Redford's stodgy style bogs down 'Company'
At least "The Company You Keep" trails an air of melancholy, if not outright regret, in the wake of its workmanlike approach.
Redford plays a widower lawyer whose comfy life in Albany is scrambled by revelations about former members of the Weather Underground who've been living in hiding for 30 years. He's one of them.
Some half-hearted on-the-run material follows, as Redford goes incognito, searches for his old radical cohorts, and (the movie's weakest sop to "human interest") places his young daughter (kid prodigy singer Jackie Evancho) in the care of his brother (Chris Cooper).
The feds, led by Terrence Howard and Anna Kendrick, are in pursuit, and a dogged newspaper reporter (Shia LaBeouf) is also on the case.
As you may have gleaned, this is a crowded cast and it gets starrier. Julie Christie, Susan Sarandon and Nick Nolte are also underground, and good people like Brendan Gleeson, Richard Jenkins (as a Bill Ayers-style radical-turned-professor) and Brit Marling (the eerie space cadet from "Another Earth") are swimming 'round in there too. As a producer, this Redford fellow still has some pull.
It pays off in spots: LaBeouf brings his usual jumped-up nerviness to the reporter, even if the character's methods are less than credible, and Sarandon carries off a strong jailhouse interrogation scene before she disappears from the picture.
Her scene turns out to be an early indicator of the film's general method, which is setting two characters to argue over the past actions of the violent wing of the counterculture and whether it was all, you know, worth it.
The script by Lem Dobbs is articulate, and Redford, as actor and director, is nothing if not sincere.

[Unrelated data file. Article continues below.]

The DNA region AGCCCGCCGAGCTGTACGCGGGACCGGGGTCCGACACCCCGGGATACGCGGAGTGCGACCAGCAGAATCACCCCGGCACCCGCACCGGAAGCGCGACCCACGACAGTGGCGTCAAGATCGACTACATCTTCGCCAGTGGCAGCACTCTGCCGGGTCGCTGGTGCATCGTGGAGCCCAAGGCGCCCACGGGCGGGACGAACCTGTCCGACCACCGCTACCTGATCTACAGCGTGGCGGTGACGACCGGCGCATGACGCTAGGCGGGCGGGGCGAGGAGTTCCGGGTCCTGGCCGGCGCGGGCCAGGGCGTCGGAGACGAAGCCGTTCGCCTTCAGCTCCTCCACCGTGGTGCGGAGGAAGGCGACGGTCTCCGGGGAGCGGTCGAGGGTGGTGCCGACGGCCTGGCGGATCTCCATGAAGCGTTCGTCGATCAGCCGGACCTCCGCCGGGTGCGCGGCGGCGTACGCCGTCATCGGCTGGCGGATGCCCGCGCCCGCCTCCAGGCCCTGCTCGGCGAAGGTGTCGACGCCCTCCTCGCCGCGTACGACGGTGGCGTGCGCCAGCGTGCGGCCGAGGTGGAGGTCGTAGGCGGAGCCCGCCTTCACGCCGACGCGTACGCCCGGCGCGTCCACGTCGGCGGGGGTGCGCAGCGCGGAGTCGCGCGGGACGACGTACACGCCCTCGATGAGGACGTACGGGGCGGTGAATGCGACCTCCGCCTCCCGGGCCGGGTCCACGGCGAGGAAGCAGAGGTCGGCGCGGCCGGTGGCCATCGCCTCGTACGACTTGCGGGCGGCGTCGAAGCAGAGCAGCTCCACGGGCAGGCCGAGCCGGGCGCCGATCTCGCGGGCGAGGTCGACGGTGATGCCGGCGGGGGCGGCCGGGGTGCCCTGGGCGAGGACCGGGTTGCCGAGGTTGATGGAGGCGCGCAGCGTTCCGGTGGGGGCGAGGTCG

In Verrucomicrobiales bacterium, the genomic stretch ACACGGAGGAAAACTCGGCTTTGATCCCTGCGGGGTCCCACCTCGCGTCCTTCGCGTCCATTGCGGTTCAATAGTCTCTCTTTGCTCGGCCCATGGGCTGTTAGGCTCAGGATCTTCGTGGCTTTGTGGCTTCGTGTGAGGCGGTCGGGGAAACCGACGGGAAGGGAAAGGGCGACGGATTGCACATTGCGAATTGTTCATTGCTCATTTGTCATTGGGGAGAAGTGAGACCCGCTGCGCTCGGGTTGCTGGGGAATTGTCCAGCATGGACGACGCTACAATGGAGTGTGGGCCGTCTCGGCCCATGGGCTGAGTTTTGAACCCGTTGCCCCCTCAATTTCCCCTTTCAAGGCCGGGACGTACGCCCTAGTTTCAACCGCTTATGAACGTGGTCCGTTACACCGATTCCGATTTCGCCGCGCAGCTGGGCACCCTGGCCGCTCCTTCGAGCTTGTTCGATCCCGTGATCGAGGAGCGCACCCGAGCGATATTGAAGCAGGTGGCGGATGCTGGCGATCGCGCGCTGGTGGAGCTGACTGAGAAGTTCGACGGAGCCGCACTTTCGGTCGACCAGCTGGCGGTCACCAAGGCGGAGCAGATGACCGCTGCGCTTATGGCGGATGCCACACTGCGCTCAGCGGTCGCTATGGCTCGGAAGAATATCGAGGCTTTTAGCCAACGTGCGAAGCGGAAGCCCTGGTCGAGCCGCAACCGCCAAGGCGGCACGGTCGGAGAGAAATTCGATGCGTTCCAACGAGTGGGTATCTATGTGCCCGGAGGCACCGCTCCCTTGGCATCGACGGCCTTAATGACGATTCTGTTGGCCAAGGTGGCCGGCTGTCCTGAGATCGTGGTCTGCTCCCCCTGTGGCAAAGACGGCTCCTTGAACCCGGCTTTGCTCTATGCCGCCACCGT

In the age of cable-news yammering, one wants to embrace civilized discourse that acknowledges there may be more than one side to an issue, but Redford's camp-counselor manner makes this a tough hug.
Seeing him share long dialogue scenes with Julie Christie, you get a hint of what a more penetrating filmmaker might make of this subject without the forced structure of a thriller overwhelming everything -- or is it just that these scenes associate the glamour of two gorgeous Vietnam-era stars with their radical characters? Either way it isn't enough.
"The Company You Keep" (2½ stars)
Robert Redford directs and stars in this story of a man whose stable life is upended by the revelation that he was a member of the radical Weather Underground in his youth. Some tepid man-on-the-run material and a great deal of searching dialogue is delivered by a starry cast (Shia LaBeouf, Julie Christie, Susan Sarandon among them), although the good intentions are bogged down by Redford's camp-counselor approach.
Rated: R for language.
Showing: Egyptian, Sundance.
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